replace the milk wit sour cream add a little butter and season as you like.  If gravy is served with the mash I just season with S&P and let the gravy do the rest.

post #10 of 27

Potato puree is always my route for slammin' mashed potatoes. Bake yukons (russets work well also, but you don't get that great yukon flavor) skin on until fork tender atop a layer of kosher salt so the salt brings out the moisture and the potatoes never sit directly on the pan. Peel them while hot, cream and butter them (a good amount of butter), pass them through a ricer, and then pass those through a chinoise. You wind up with a little bit of waste, but the texture you obtain from this process is amazing. Silky and sexy. There are no shortcuts to it either, but when you taste these potatoes and feel the texture, you know someone gives a damn in the kitchen.

post #11 of 27

I boil fresh potatos to order then toss them in a paco jet with salt, white pepper, goat cheese and a little double cream plus brown butter. Give it a quick buzz and they come out really nice. Thick and rich with a nut hint and the sour bit from the cheese. It is a bit of a pain doing it to order but the results are well worth it.

post #12 of 27
Quote:
Originally Posted by Lagom View Post

I boil fresh potatos to order then toss them in a paco jet with salt, white pepper, goat cheese and a little double cream plus brown butter. Give it a quick buzz and they come out really nice. Thick and rich with a nut hint and the sour bit from the cheese. It is a bit of a pain doing it to order but the results are well worth it.

 

Do you parboil them first?

post #13 of 27

Everyone is adding this , that and the other things, How about just potatoes, salt ,pepper, butter and cream or milk Just the basics. Everything else added makes them some other kind of potato. Don't over mash and whip as you bring out to much gluten.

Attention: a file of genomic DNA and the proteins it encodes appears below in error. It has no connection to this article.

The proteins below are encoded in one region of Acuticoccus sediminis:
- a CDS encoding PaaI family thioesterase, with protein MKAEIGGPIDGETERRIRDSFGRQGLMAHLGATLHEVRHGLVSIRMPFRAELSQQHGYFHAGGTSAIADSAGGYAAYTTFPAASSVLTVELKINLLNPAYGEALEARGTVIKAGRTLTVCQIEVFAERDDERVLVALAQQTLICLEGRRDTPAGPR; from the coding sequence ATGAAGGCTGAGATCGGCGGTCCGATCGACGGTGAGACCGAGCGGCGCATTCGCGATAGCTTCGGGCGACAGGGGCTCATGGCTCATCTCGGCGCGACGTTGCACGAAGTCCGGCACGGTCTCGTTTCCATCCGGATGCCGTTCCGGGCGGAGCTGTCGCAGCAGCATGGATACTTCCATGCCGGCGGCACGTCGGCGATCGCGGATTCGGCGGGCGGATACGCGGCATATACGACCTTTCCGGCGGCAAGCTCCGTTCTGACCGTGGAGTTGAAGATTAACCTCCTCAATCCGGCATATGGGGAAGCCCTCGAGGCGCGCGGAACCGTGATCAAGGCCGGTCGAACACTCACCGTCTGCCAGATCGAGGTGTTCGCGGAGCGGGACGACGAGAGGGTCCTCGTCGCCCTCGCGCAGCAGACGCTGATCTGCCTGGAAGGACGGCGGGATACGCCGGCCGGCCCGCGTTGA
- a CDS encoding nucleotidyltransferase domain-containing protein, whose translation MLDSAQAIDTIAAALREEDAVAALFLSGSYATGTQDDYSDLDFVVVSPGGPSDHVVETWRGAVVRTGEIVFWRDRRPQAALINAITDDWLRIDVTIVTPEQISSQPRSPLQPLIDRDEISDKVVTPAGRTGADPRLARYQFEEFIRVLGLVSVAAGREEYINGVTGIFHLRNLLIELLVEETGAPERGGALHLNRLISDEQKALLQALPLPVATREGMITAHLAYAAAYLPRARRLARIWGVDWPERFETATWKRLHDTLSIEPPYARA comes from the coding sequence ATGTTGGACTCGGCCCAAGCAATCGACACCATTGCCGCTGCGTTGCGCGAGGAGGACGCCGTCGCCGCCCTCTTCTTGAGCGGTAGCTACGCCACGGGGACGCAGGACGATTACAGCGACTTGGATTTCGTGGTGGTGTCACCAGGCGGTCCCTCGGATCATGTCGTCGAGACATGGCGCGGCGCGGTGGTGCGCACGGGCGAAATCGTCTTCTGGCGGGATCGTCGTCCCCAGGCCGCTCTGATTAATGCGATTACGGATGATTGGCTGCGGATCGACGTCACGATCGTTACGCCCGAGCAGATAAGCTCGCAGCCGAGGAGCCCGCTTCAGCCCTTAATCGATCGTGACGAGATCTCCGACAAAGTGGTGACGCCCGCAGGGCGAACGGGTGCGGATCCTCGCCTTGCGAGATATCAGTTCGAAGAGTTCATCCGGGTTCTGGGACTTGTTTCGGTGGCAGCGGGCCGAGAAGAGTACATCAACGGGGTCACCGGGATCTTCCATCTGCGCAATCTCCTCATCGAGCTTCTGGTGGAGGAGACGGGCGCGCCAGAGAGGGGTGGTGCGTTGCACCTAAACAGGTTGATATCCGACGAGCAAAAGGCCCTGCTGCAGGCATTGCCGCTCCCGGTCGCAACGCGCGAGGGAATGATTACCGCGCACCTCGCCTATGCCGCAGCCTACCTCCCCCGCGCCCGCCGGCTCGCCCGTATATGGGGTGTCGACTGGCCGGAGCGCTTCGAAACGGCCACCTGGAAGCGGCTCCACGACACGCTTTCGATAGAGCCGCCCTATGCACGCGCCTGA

Chef EdB
Over 50 years in food service business 35 as Ex Chef. Specializing in Volume upscale Catering both on and off premise .(former Exec. Chef in the largest on premise caterer in US  with 17 Million Dollars per year annual volume). 
      Well versed in all facets of Continental Cuisine...

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Chef EdB
Over 50 years in food service business 35 as Ex Chef. Specializing in Volume upscale Catering both on and off premise .(former Exec. Chef in the largest on premise caterer in US  with 17 Million Dollars per year annual volume). 
      Well versed in all facets of Continental Cuisine...

Reply
post #14 of 27

My old chef always insisted that the trick to eliminating gluten development lay in the order you added the ingredients.

 

After boiling (Red Bliss were his favorites, go figure) you had to add melted butter before beating.

 

He believed that the fat coated the gluten strands and inhibited their formation.

 

Milk and other flavorings were always added in the last moments of beating.

post #15 of 27

You took the words right out of my mouth,ed!

Kinda like meat....we go to the trouble and expense to purchase the "best" and then cover up the flavor and alter the texture.

Not sayin' there is not a time and place for such, just IMO.

post #16 of 27
Quote:
Originally Posted by Cookers View Post

 

Do you parboil them first

No.  I store them peeled in acid water in the reach in and cook each table from scratch. Takes a bit of stove space and time but with amuse and starters it is never a problem.

post #17 of 27
Quote:
Originally Posted by chefedb View Post

 Don't over mash and whip as you bring out to much gluten.